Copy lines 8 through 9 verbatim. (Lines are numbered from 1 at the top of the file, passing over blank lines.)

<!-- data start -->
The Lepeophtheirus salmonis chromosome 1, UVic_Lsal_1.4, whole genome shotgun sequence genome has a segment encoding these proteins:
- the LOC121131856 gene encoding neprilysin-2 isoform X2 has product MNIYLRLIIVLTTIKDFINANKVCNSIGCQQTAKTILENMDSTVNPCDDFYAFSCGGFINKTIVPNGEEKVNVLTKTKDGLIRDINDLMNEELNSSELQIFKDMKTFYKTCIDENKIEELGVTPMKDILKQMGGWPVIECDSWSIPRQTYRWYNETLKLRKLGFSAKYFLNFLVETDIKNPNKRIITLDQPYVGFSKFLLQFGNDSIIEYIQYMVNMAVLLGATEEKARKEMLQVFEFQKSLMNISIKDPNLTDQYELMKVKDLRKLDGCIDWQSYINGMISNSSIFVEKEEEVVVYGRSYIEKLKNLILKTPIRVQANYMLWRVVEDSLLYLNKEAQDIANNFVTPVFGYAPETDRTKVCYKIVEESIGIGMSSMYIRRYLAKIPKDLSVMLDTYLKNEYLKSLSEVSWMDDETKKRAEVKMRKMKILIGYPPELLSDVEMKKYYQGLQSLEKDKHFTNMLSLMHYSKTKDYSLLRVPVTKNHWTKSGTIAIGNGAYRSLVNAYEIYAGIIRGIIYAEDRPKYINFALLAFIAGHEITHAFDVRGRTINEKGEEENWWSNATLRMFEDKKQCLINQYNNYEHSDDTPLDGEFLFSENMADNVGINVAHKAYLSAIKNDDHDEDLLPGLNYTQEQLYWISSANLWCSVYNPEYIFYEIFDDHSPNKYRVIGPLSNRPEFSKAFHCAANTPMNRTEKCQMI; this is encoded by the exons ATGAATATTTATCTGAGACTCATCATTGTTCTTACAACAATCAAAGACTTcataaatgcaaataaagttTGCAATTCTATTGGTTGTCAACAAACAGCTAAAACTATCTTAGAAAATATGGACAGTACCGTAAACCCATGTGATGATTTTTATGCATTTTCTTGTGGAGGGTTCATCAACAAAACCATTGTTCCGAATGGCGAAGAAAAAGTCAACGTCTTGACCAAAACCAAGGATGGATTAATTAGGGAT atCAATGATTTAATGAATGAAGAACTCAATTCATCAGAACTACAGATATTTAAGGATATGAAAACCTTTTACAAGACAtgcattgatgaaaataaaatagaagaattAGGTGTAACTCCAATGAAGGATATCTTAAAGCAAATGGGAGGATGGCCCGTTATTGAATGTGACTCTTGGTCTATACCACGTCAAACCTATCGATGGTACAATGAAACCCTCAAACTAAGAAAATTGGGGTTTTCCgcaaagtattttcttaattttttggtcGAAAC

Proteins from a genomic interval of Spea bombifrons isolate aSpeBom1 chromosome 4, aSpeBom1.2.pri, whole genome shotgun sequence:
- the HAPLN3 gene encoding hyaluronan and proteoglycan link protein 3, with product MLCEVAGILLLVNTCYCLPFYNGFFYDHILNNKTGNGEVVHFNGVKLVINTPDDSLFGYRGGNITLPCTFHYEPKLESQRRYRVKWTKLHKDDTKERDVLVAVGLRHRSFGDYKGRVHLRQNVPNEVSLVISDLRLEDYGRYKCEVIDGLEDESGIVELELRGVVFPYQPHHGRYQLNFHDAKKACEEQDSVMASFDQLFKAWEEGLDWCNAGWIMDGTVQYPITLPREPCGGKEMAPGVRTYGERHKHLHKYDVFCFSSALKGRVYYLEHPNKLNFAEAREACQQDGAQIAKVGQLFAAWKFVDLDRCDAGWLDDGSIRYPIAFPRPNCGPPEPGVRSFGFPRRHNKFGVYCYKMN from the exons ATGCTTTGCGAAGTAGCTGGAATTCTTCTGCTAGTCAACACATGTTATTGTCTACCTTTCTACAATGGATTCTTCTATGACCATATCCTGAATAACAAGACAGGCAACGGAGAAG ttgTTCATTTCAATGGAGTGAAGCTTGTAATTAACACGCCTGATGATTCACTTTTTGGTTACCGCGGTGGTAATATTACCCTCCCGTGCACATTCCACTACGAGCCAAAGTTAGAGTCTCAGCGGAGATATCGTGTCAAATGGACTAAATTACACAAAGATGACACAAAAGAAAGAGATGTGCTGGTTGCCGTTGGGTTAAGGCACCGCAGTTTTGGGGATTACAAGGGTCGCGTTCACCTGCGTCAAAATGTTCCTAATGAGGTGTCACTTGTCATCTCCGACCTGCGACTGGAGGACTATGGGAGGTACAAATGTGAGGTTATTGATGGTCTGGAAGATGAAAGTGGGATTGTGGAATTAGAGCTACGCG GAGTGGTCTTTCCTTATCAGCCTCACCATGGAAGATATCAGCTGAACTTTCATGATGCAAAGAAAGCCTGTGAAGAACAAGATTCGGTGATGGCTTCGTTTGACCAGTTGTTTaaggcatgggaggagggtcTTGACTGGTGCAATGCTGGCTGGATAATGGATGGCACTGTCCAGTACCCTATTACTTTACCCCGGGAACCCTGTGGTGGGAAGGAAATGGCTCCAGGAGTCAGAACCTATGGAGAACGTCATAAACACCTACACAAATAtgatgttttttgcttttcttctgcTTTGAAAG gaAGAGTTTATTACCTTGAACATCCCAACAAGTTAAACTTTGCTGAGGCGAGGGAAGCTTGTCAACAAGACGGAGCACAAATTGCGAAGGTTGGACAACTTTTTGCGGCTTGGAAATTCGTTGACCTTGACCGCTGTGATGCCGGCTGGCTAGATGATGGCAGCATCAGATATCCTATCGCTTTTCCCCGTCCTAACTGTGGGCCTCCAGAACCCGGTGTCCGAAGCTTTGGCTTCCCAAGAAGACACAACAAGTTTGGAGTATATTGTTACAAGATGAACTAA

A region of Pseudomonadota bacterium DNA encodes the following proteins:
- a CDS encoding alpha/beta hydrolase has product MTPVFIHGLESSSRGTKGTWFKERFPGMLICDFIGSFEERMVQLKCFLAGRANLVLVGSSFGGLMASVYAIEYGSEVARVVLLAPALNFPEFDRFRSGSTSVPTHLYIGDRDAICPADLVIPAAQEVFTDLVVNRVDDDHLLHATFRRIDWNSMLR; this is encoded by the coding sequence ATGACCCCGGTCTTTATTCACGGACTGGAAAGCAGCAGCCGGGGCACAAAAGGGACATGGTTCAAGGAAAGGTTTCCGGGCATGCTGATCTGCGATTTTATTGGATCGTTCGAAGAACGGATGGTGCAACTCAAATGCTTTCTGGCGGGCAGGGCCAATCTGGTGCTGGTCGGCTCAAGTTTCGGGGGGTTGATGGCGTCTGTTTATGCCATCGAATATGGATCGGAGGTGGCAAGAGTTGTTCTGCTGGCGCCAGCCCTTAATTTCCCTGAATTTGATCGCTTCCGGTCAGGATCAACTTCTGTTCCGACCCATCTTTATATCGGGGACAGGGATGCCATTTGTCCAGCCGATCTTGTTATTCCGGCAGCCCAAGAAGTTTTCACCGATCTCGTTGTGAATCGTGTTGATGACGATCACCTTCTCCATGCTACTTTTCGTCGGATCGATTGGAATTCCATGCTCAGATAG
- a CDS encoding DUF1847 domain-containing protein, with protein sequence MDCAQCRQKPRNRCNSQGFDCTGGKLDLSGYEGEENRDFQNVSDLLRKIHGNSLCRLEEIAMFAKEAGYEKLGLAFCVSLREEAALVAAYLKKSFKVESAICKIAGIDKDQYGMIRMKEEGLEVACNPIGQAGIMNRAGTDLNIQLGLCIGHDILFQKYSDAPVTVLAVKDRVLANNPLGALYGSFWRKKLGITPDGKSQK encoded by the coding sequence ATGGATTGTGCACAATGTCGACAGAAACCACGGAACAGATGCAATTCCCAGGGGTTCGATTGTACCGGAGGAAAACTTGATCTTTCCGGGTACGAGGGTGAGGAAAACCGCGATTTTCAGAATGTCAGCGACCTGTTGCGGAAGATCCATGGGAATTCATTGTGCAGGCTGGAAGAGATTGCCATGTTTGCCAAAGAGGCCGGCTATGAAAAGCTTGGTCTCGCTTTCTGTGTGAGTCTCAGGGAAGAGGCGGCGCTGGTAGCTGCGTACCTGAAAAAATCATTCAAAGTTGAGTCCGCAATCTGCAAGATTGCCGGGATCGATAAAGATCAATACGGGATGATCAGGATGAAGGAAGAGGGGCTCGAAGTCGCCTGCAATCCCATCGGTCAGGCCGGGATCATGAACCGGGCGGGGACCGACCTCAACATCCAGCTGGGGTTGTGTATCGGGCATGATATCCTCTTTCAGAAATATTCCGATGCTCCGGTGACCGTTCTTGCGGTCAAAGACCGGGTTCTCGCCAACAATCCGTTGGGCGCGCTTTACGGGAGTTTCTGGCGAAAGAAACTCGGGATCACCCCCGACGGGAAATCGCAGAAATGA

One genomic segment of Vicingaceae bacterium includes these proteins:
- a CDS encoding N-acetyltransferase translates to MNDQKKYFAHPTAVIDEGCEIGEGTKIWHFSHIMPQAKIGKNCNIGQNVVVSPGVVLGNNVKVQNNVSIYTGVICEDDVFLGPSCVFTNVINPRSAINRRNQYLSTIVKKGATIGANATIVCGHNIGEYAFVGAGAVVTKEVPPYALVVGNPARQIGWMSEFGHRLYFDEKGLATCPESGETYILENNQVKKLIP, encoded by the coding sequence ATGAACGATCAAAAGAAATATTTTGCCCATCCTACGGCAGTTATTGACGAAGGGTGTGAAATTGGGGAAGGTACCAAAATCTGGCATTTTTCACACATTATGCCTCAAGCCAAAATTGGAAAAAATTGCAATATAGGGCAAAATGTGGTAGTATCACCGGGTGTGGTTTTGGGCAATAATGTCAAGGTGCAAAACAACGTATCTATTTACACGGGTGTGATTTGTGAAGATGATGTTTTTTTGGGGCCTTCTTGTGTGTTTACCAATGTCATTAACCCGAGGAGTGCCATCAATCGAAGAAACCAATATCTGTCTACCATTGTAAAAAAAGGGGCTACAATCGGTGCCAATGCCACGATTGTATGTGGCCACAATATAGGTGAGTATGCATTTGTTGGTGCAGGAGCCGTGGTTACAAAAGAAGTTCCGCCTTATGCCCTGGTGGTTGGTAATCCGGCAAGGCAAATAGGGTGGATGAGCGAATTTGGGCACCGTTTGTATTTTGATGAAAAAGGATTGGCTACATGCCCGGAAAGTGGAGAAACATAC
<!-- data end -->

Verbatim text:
One genomic segment of Vicingaceae bacterium includes these proteins:
- a CDS encoding N-acetyltransferase translates to MNDQKKYFAHPTAVIDEGCEIGEGTKIWHFSHIMPQAKIGKNCNIGQNVVVSPGVVLGNNVKVQNNVSIYTGVICEDDVFLGPSCVFTNVINPRSAINRRNQYLSTIVKKGATIGANATIVCGHNIGEYAFVGAGAVVTKEVPPYALVVGNPARQIGWMSEFGHRLYFDEKGLATCPESGETYILENNQVKKLIP, encoded by the coding sequence ATGAACGATCAAAAGAAATATTTTGCCCATCCTACGGCAGTTATTGACGAAGGGTGTGAAATTGGGGAAGGTACCAAAATCTGGCATTTTTCACACATTATGCCTCAAGCCAAAATTGGAAAAAATTGCAATATAGGGCAAAATGTGGTAGTATCACCGGGTGTGGTTTTGGGCAATAATGTCAAGGTGCAAAACAACGTATCTATTTACACGGGTGTGATTTGTGAAGATGATGTTTTTTTGGGGCCTTCTTGTGTGTTTACCAATGTCATTAACCCGAGGAGTGCCATCAATCGAAGAAACCAATATCTGTCTACCATTGTAAAAAAAGGGGCTACAATCGGTGCCAATGCCACGATTGTATGTGGCCACAATATAGGTGAGTATGCATTTGTTGGTGCAGGAGCCGTGGTTACAAAAGAAGTTCCGCCTTATGCCCTGGTGGTTGGTAATCCGGCAAGGCAAATAGGGTGGATGAGCGAATTTGGGCACCGTTTGTATTTTGATGAAAAAGGATTGGCTACATGCCCGGAAAGTGGAGAAACATAC